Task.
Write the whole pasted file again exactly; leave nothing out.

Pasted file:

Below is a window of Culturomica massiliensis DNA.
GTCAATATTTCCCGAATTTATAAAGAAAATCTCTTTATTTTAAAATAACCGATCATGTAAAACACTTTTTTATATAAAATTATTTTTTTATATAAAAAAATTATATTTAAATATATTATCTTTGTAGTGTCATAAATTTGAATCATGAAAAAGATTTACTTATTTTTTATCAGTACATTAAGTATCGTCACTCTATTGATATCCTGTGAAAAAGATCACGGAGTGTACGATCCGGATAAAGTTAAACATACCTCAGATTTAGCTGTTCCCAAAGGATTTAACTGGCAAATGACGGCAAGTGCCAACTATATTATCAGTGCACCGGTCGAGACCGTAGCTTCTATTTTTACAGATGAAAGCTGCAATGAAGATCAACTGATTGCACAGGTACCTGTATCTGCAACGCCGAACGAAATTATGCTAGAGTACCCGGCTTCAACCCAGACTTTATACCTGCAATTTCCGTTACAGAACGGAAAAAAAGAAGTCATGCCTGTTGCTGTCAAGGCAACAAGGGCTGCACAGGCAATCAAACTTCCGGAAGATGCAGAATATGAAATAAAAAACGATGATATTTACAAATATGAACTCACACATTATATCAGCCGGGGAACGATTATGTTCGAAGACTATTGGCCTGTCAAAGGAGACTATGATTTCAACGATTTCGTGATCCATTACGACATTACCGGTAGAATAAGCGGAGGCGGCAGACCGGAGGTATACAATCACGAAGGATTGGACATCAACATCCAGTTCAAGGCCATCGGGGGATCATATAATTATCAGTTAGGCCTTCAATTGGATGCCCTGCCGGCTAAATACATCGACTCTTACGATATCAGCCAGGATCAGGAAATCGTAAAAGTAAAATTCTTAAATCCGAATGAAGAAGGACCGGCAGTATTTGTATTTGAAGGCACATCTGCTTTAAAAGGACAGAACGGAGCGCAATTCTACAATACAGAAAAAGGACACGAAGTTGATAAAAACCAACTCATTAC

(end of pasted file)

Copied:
Below is a window of Culturomica massiliensis DNA.
GTCAATATTTCCCGAATTTATAAAGAAAATCTCTTTATTTTAAAATAACCGATCATGTAAAACACTTTTTTATATAAAATTATTTTTTTATATAAAAAAATTATATTTAAATATATTATCTTTGTAGTGTCATAAATTTGAATCATGAAAAAGATTTACTTATTTTTTATCAGTACATTAAGTATCGTCACTCTATTGATATCCTGTGAAAAAGATCACGGAGTGTACGATCCGGATAAAGTTAAACATACCTCAGATTTAGCTGTTCCCAAAGGATTTAACTGGCAAATGACGGCAAGTGCCAACTATATTATCAGTGCACCGGTCGAGACCGTAGCTTCTATTTTTACAGATGAAAGCTGCAATGAAGATCAACTGATTGCACAGGTACCTGTATCTGCAACGCCGAACGAAATTATGCTAGAGTACCCGGCTTCAACCCAGACTTTATACCTGCAATTTCCGTTACAGAACGGAAAAAAAGAAGTCATGCCTGTTGCTGTCAAGGCAACAAGGGCTGCACAGGCAATCAAACTTCCGGAAGATGCAGAATATGAAATAAAAAACGATGATATTTACAAATATGAACTCACACATTATATCAGCCGGGGAACGATTATGTTCGAAGACTATTGGCCTGTCAAAGGAGACTATGATTTCAACGATTTCGTGATCCATTACGACATTACCGGTAGAATAAGCGGAGGCGGCAGACCGGAGGTATACAATCACGAAGGATTGGACATCAACATCCAGTTCAAGGCCATCGGGGGATCATATAATTATCAGTTAGGCCTTCAATTGGATGCCCTGCCGGCTAAATACATCGACTCTTACGATATCAGCCAGGATCAGGAAATCGTAAAAGTAAAATTCTTAAATCCGAATGAAGAAGGACCGGCAGTATTTGTATTTGAAGGCACATCTGCTTTAAAAGGACAGAACGGAGCGCAATTCTACAATACAGAAAAAGGACACGAAGTTGATAAAAACCAACTCATTAC